As we said, there are five different color registers. Think of these as paint pots. You can put a color into any one of these color registers and then draw points (pixels) and lines using that color register. It is similar to drawing on a canvas with a brush. The difference is that if you draw a green line five pixels long with color register 0, screen memory doesn't store it as green, green, green, green, green, but as a series of bits 01 01010101. When ANTIC fetches screen data and feeds it to the CTIA/GTIA chip, this color chip looks to the appropriate color register to determine which color is to be put on the screen for each separate pixel. For most of the four color graphics modes the bit pattern is as follows:


Thus, if we had the following screen data for eight pixels, the colors drawn by the color chip would reflect the values stored in the different color registers. In the example below, black is in the background color register and red, blue and yellow are in the other color registers.

These five color registers are located in hardware in the actual CTIA/GTIA chip. Each time ANTIC feeds it data, it looks to these hardware locations before plotting the color. Even what appears to be a blank empty screen is still generated from the CTIA/GTIA's interpretation of the data. Even all zero bits indicate that the entire screen is just background. The chip looks to these registers thousands of times during the refresh process of updating the screen.

The operating system also maintains copies of these color registers in RAM memory. These are called shadow color registers. They are maintained because the hardware locations are "write only" locations. Since they can't be read, we need RAM locations where they can be read. At the beginning of each refresh cycle, these five shadowed registers are copied into the hardware locations.

CTIA REGISTER                           O.S. SHADOW REG.
PLAYFIELD #0 /COLOR REG #0  708	($2C4)  53270	($DO16)
PLAYFIELD #1 /COLOR REG #1  709	($2C5)  53271	($D017)
PLAYFIELD #2 /COLOR REG #2  710	($2C6)  53272	($D018)
PLAYFIELD #3 /COLOR REG #3  711	($2C7)  53273	($D019)
PLAYFIELD #4 /COLOR REG #4  712	($2C8)  53274	($D01A)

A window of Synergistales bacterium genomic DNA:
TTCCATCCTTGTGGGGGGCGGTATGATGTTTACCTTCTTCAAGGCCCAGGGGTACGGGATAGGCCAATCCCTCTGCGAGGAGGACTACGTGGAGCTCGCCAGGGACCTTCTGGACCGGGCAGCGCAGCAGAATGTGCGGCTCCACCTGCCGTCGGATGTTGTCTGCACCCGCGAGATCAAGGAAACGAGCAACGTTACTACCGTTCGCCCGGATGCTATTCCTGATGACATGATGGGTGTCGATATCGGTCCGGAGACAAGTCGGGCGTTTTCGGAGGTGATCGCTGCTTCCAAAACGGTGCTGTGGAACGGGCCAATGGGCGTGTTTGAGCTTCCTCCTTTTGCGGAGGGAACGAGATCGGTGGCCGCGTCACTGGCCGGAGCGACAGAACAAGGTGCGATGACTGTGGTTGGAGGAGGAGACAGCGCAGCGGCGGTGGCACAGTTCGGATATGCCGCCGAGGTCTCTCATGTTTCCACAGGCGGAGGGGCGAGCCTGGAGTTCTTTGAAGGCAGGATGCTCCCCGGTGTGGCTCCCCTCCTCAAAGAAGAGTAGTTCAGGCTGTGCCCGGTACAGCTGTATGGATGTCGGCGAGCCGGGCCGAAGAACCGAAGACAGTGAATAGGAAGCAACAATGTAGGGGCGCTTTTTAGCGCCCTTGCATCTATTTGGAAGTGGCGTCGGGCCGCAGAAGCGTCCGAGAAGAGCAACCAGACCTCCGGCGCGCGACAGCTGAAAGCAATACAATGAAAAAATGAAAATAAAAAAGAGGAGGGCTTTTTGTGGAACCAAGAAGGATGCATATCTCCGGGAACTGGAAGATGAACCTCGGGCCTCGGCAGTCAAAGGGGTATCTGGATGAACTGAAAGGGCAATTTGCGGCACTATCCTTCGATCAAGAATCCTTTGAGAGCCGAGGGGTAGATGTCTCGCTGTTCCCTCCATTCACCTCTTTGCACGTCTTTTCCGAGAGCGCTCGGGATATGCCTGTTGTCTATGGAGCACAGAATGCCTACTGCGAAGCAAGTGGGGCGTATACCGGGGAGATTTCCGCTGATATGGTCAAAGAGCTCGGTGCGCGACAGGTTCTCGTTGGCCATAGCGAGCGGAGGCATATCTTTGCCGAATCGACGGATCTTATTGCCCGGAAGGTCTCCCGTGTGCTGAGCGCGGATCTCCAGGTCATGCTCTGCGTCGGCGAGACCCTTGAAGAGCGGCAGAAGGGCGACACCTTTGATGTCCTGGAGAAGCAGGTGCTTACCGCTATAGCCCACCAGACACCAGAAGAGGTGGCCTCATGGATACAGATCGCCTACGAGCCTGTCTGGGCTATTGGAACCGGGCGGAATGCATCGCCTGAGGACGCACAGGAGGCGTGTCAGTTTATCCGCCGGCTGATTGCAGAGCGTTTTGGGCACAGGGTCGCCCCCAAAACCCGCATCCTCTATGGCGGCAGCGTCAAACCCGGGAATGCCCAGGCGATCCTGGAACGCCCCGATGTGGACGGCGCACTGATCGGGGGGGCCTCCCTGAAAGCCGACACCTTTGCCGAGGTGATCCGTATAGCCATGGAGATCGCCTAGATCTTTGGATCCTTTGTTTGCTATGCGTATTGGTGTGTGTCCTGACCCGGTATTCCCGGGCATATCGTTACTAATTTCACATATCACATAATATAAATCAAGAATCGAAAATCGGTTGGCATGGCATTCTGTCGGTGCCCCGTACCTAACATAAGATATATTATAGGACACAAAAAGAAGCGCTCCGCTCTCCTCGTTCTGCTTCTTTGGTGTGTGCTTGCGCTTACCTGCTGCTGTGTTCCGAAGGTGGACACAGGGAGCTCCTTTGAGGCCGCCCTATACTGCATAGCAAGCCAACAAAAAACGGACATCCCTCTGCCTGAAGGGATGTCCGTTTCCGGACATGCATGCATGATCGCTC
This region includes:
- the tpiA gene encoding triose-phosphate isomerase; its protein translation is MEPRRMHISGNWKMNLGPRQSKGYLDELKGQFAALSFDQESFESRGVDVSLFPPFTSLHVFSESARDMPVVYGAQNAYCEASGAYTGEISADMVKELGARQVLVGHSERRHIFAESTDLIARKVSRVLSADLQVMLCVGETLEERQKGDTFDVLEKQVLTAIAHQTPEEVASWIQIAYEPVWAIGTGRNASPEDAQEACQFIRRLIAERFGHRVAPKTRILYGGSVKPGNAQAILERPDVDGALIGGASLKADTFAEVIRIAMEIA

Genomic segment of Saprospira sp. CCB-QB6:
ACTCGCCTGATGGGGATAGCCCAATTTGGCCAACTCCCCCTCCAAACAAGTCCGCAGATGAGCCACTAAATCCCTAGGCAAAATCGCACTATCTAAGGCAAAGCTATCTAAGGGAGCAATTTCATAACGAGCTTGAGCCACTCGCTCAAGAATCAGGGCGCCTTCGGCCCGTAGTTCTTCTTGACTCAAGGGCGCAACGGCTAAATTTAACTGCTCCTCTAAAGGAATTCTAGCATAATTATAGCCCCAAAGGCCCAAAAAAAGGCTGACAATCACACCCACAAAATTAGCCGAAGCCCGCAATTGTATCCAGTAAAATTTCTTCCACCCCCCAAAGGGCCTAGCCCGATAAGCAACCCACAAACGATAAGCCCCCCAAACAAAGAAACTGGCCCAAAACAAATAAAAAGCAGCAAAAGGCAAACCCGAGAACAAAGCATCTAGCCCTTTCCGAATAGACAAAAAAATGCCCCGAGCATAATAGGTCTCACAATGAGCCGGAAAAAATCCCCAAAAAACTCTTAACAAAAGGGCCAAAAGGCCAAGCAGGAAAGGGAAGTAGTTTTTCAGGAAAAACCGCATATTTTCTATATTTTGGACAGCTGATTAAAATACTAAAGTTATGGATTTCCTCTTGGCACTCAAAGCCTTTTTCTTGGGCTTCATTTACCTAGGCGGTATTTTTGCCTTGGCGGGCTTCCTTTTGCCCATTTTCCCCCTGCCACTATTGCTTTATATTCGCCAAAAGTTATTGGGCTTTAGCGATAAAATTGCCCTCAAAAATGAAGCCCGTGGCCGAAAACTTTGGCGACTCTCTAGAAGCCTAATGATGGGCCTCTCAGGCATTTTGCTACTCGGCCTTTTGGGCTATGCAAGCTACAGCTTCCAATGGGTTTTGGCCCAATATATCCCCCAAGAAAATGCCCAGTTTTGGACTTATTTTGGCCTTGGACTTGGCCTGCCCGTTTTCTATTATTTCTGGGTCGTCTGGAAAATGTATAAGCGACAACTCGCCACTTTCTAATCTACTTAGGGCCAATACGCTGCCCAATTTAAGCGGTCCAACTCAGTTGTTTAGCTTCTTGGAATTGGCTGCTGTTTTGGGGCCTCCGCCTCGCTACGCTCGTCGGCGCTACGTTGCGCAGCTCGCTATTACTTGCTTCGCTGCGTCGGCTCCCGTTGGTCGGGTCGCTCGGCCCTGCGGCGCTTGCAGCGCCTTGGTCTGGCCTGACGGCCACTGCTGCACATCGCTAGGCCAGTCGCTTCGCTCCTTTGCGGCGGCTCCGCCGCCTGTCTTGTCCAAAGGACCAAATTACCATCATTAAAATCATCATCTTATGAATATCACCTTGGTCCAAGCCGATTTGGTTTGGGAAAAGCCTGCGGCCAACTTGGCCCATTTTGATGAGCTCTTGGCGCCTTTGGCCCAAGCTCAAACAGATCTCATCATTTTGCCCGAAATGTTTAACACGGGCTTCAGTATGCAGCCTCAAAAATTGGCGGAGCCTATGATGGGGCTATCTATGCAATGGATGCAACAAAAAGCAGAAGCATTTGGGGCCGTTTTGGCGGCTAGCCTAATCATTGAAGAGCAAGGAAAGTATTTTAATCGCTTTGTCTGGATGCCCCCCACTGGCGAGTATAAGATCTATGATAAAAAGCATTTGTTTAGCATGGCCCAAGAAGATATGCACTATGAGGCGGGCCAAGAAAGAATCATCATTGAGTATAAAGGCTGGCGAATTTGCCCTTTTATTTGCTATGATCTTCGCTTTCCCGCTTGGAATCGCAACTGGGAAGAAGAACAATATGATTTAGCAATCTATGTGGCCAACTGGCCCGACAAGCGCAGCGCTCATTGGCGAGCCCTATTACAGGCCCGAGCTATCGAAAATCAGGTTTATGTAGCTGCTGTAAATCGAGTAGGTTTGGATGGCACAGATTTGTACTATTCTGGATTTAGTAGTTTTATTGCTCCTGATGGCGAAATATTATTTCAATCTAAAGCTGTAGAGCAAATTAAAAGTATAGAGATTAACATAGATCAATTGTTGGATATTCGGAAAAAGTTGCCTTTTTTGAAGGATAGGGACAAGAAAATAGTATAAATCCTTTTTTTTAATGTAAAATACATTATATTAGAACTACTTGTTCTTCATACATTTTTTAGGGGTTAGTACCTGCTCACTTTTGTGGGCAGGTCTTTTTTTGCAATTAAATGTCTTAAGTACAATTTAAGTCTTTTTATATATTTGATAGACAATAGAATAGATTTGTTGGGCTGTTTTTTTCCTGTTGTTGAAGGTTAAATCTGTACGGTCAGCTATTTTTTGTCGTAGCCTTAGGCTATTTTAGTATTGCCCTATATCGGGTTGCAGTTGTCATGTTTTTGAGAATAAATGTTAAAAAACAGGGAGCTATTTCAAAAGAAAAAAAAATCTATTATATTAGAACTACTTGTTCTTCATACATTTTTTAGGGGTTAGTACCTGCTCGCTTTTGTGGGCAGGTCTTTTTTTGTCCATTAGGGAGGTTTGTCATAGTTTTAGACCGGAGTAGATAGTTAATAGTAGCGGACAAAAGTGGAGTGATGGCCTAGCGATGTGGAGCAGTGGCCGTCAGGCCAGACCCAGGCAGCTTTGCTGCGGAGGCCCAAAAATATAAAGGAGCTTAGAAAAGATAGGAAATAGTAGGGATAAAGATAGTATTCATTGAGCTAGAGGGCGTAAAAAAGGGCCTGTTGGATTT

BASIC uses the SETCOLOR command to set up the color registers. It is in the form of SETCOLOR (color reg #), (color #),(luminance #). A direct POKE to the O.S. shadow register is equivalent to SETCOLOR and is faster. For example SETCOLOR 1,3,8 is the same as POKE 709,(3*16)+8 or POKE 709,56.


          VALUE  HUE  LUMINANCE                VALUE     HUE  LUMINANCE
BLACK	  0($00)  0       0       MAGENTA       82($52)   5       2
DARK GREY 4($04)  0       4       PURPLE        96($60)   6       0
GREY      6($06)  0       6       LAVENDER     102($66)   6       6
WHITE     14($0E) 0      14       BLUE         116($74)   7       4
GOLD      20($14) 1       4       LTBLUE       120($78)   7       8
YELLOW    24($18) 1       8       TURQUOISE    164($A4)  10       4
BROWN     34($22) 2       2       GREEN        196($C4)  12       4
TAN       36($24) 2       4       LIGHT GREEN  200 ($C8) 12       8
ORANGE    54($36) 3       6       YELLOW GREEN 214($D6)  13       6
RED       66($42) 4       2       OLIVE GREEN  228($E4)  11       4
PINK      72($48) 4       8       PEACH        246($F6)  15       6

Atari BASIC's COLOR command, used to specify a particular playfield register that plots points or draws lines, is probably the most confusing aspect of Atari graphics. When you choose a COLOR #, it selects a color register assigned to a playfield. It uses that color register to plot with until a new color register is chosen. The problem is that the COLOR # often doesn't correspond to the color register and varies with the graphics mode.

There is a logical explanation for the discrepancy, but it is more apparent to the Assembly language programmer than to the casual BASIC programmer. Remember that in most modes two bits are used to specify the color. This is true in all of the bit-mapped graphics modes. Color #0 is usually background because a Machine language 00 written into display memory usually plots nothing. If COLOR # is I it writes a 01 in display memory for that pixel, if equal to a 2 it writes a 10, and if equal to a 3 it writes an 11. Unfortunately, if you refer to the table above, bits 01 corresponds to color register #0, bits 10 to color register #1, and bits I I to color register #2. On the other hand, the two color modes use only COLOR #1 to plot points because just a single bit is used to direct the CTIA to the color register.